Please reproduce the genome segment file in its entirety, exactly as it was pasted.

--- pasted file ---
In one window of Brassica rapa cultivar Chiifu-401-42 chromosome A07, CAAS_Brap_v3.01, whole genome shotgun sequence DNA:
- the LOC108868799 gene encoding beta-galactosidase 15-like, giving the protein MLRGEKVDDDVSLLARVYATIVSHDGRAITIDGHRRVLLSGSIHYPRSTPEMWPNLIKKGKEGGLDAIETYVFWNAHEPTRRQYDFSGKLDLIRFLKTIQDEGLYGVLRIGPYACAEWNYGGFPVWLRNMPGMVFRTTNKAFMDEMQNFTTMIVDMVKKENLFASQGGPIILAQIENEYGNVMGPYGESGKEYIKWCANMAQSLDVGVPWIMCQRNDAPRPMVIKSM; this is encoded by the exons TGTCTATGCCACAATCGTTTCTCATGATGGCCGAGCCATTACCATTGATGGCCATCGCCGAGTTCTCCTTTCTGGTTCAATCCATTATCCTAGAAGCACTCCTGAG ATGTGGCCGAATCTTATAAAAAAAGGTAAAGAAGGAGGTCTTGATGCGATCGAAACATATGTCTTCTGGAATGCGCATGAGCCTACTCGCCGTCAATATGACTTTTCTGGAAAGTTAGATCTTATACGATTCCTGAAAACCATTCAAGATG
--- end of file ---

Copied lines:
In one window of Brassica rapa cultivar Chiifu-401-42 chromosome A07, CAAS_Brap_v3.01, whole genome shotgun sequence DNA:
- the LOC108868799 gene encoding beta-galactosidase 15-like, giving the protein MLRGEKVDDDVSLLARVYATIVSHDGRAITIDGHRRVLLSGSIHYPRSTPEMWPNLIKKGKEGGLDAIETYVFWNAHEPTRRQYDFSGKLDLIRFLKTIQDEGLYGVLRIGPYACAEWNYGGFPVWLRNMPGMVFRTTNKAFMDEMQNFTTMIVDMVKKENLFASQGGPIILAQIENEYGNVMGPYGESGKEYIKWCANMAQSLDVGVPWIMCQRNDAPRPMVIKSM; this is encoded by the exons TGTCTATGCCACAATCGTTTCTCATGATGGCCGAGCCATTACCATTGATGGCCATCGCCGAGTTCTCCTTTCTGGTTCAATCCATTATCCTAGAAGCACTCCTGAG ATGTGGCCGAATCTTATAAAAAAAGGTAAAGAAGGAGGTCTTGATGCGATCGAAACATATGTCTTCTGGAATGCGCATGAGCCTACTCGCCGTCAATATGACTTTTCTGGAAAGTTAGATCTTATACGATTCCTGAAAACCATTCAAGATG